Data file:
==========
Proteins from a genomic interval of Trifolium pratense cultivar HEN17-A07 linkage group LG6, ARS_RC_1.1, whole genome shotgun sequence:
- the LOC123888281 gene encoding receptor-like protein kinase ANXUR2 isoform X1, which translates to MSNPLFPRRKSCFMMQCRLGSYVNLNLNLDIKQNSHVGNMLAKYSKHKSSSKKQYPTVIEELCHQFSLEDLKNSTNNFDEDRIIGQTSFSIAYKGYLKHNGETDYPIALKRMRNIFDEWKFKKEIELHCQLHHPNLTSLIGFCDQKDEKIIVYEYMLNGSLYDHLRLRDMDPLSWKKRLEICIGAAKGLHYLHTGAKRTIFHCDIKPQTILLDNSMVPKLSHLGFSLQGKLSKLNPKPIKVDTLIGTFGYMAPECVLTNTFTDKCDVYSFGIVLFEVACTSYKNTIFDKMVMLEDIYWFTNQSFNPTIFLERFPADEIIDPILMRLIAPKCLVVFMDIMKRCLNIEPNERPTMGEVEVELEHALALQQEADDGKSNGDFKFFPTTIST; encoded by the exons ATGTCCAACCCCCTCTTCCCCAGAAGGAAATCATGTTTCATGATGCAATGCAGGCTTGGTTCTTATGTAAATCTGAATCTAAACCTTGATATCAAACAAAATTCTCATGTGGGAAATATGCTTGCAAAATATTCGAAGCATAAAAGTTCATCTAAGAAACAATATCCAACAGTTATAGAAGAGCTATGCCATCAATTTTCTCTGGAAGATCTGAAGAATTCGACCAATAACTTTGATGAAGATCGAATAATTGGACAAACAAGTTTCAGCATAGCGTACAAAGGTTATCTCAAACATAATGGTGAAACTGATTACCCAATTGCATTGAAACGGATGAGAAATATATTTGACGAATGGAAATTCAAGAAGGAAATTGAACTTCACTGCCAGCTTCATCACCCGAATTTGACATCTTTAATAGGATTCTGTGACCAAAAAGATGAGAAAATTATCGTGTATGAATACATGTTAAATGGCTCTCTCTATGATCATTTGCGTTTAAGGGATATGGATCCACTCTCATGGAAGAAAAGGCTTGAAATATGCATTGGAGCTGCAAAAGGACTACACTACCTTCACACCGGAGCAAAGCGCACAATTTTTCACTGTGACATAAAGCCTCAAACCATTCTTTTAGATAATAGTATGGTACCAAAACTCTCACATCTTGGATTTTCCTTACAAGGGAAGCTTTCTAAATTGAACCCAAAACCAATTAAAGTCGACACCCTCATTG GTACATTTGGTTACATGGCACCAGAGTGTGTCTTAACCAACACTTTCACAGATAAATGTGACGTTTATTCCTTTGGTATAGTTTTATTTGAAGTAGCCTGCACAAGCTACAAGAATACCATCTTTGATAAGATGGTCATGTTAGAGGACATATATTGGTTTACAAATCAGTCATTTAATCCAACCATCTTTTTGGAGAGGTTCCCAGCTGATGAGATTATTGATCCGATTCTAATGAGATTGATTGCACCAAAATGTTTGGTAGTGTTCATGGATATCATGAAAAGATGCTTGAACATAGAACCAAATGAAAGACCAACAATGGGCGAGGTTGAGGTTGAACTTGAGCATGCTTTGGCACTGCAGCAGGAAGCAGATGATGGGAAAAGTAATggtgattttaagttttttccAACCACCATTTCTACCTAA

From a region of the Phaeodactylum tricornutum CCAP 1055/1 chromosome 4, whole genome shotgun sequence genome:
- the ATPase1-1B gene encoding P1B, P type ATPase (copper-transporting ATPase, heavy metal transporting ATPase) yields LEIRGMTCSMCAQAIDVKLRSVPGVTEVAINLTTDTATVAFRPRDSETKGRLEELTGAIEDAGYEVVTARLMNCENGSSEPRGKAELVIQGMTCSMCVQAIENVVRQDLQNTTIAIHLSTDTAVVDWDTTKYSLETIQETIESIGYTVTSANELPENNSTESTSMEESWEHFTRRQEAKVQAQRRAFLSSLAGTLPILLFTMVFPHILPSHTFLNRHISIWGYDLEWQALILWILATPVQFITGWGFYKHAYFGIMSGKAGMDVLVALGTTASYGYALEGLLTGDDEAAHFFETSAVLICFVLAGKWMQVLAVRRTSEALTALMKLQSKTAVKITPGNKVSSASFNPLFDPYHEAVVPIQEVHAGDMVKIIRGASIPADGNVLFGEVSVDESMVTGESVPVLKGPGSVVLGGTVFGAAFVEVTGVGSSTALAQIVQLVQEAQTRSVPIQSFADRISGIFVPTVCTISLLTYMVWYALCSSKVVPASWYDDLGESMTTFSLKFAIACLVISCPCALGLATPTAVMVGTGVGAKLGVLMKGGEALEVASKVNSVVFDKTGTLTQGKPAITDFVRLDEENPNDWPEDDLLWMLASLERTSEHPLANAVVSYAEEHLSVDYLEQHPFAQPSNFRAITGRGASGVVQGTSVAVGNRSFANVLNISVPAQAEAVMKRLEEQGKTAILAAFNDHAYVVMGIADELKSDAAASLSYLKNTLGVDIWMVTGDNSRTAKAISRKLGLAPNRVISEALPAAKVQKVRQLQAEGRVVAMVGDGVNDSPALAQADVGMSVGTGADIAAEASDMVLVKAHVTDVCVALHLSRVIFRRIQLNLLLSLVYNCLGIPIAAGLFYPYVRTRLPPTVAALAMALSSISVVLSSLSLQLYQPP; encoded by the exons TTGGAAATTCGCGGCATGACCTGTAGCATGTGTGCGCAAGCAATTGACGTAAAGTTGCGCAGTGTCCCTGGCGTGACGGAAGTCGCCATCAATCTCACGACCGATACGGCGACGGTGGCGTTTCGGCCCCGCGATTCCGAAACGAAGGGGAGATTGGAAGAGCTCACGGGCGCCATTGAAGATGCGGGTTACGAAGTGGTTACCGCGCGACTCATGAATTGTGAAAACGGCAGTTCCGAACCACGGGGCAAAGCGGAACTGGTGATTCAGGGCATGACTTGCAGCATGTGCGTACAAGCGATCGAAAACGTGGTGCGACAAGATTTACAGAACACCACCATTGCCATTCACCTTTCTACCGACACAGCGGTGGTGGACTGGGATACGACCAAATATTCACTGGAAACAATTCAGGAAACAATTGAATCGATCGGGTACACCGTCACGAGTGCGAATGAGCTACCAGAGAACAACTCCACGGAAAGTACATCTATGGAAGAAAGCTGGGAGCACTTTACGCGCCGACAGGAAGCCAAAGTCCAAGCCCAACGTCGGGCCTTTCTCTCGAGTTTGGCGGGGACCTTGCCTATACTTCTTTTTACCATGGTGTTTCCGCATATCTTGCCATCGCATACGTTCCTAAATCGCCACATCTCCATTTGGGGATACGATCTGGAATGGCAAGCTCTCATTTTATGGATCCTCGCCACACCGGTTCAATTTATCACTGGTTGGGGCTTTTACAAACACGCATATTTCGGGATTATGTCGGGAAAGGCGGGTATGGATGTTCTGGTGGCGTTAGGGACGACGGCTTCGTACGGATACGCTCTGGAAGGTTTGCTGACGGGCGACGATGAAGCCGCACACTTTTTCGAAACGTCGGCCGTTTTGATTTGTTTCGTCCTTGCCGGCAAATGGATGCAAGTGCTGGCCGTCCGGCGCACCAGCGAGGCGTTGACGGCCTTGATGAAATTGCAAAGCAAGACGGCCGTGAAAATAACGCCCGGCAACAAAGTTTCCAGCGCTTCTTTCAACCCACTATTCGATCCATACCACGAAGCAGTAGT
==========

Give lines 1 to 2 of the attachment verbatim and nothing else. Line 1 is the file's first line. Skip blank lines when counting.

Proteins from a genomic interval of Trifolium pratense cultivar HEN17-A07 linkage group LG6, ARS_RC_1.1, whole genome shotgun sequence:
- the LOC123888281 gene encoding receptor-like protein kinase ANXUR2 isoform X1, which translates to MSNPLFPRRKSCFMMQCRLGSYVNLNLNLDIKQNSHVGNMLAKYSKHKSSSKKQYPTVIEELCHQFSLEDLKNSTNNFDEDRIIGQTSFSIAYKGYLKHNGETDYPIALKRMRNIFDEWKFKKEIELHCQLHHPNLTSLIGFCDQKDEKIIVYEYMLNGSLYDHLRLRDMDPLSWKKRLEICIGAAKGLHYLHTGAKRTIFHCDIKPQTILLDNSMVPKLSHLGFSLQGKLSKLNPKPIKVDTLIGTFGYMAPECVLTNTFTDKCDVYSFGIVLFEVACTSYKNTIFDKMVMLEDIYWFTNQSFNPTIFLERFPADEIIDPILMRLIAPKCLVVFMDIMKRCLNIEPNERPTMGEVEVELEHALALQQEADDGKSNGDFKFFPTTIST; encoded by the exons ATGTCCAACCCCCTCTTCCCCAGAAGGAAATCATGTTTCATGATGCAATGCAGGCTTGGTTCTTATGTAAATCTGAATCTAAACCTTGATATCAAACAAAATTCTCATGTGGGAAATATGCTTGCAAAATATTCGAAGCATAAAAGTTCATCTAAGAAACAATATCCAACAGTTATAGAAGAGCTATGCCATCAATTTTCTCTGGAAGATCTGAAGAATTCGACCAATAACTTTGATGAAGATCGAATAATTGGACAAACAAGTTTCAGCATAGCGTACAAAGGTTATCTCAAACATAATGGTGAAACTGATTACCCAATTGCATTGAAACGGATGAGAAATATATTTGACGAATGGAAATTCAAGAAGGAAATTGAACTTCACTGCCAGCTTCATCACCCGAATTTGACATCTTTAATAGGATTCTGTGACCAAAAAGATGAGAAAATTATCGTGTATGAATACATGTTAAATGGCTCTCTCTATGATCATTTGCGTTTAAGGGATATGGATCCACTCTCATGGAAGAAAAGGCTTGAAATATGCATTGGAGCTGCAAAAGGACTACACTACCTTCACACCGGAGCAAAGCGCACAATTTTTCACTGTGACATAAAGCCTCAAACCATTCTTTTAGATAATAGTATGGTACCAAAACTCTCACATCTTGGATTTTCCTTACAAGGGAAGCTTTCTAAATTGAACCCAAAACCAATTAAAGTCGACACCCTCATTG GTACATTTGGTTACATGGCACCAGAGTGTGTCTTAACCAACACTTTCACAGATAAATGTGACGTTTATTCCTTTGGTATAGTTTTATTTGAAGTAGCCTGCACAAGCTACAAGAATACCATCTTTGATAAGATGGTCATGTTAGAGGACATATATTGGTTTACAAATCAGTCATTTAATCCAACCATCTTTTTGGAGAGGTTCCCAGCTGATGAGATTATTGATCCGATTCTAATGAGATTGATTGCACCAAAATGTTTGGTAGTGTTCATGGATATCATGAAAAGATGCTTGAACATAGAACCAAATGAAAGACCAACAATGGGCGAGGTTGAGGTTGAACTTGAGCATGCTTTGGCACTGCAGCAGGAAGCAGATGATGGGAAAAGTAATggtgattttaagttttttccAACCACCATTTCTACCTAA